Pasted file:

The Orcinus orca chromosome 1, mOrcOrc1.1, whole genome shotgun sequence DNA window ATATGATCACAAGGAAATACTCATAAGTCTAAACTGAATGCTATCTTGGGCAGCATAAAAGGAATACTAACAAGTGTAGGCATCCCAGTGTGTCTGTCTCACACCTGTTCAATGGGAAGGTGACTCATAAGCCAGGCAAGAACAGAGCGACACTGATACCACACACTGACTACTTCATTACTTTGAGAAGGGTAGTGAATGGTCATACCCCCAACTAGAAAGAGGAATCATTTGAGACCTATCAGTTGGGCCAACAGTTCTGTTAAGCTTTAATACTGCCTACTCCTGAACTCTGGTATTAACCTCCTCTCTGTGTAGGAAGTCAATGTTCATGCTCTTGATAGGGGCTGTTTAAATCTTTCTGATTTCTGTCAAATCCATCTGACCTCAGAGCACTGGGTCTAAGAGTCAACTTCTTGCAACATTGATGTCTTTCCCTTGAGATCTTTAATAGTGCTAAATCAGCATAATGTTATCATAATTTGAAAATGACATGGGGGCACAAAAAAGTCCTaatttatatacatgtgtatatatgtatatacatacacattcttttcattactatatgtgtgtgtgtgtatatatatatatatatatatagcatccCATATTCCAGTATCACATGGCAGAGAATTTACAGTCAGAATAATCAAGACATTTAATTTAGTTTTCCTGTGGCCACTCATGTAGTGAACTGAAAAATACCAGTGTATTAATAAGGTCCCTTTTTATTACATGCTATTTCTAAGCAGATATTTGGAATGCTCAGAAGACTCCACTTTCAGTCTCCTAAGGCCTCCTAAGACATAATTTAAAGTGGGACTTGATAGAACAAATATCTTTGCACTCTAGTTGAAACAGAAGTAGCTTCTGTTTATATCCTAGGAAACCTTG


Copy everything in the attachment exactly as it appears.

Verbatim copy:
The Orcinus orca chromosome 1, mOrcOrc1.1, whole genome shotgun sequence DNA window ATATGATCACAAGGAAATACTCATAAGTCTAAACTGAATGCTATCTTGGGCAGCATAAAAGGAATACTAACAAGTGTAGGCATCCCAGTGTGTCTGTCTCACACCTGTTCAATGGGAAGGTGACTCATAAGCCAGGCAAGAACAGAGCGACACTGATACCACACACTGACTACTTCATTACTTTGAGAAGGGTAGTGAATGGTCATACCCCCAACTAGAAAGAGGAATCATTTGAGACCTATCAGTTGGGCCAACAGTTCTGTTAAGCTTTAATACTGCCTACTCCTGAACTCTGGTATTAACCTCCTCTCTGTGTAGGAAGTCAATGTTCATGCTCTTGATAGGGGCTGTTTAAATCTTTCTGATTTCTGTCAAATCCATCTGACCTCAGAGCACTGGGTCTAAGAGTCAACTTCTTGCAACATTGATGTCTTTCCCTTGAGATCTTTAATAGTGCTAAATCAGCATAATGTTATCATAATTTGAAAATGACATGGGGGCACAAAAAAGTCCTaatttatatacatgtgtatatatgtatatacatacacattcttttcattactatatgtgtgtgtgtgtatatatatatatatatatatagcatccCATATTCCAGTATCACATGGCAGAGAATTTACAGTCAGAATAATCAAGACATTTAATTTAGTTTTCCTGTGGCCACTCATGTAGTGAACTGAAAAATACCAGTGTATTAATAAGGTCCCTTTTTATTACATGCTATTTCTAAGCAGATATTTGGAATGCTCAGAAGACTCCACTTTCAGTCTCCTAAGGCCTCCTAAGACATAATTTAAAGTGGGACTTGATAGAACAAATATCTTTGCACTCTAGTTGAAACAGAAGTAGCTTCTGTTTATATCCTAGGAAACCTTG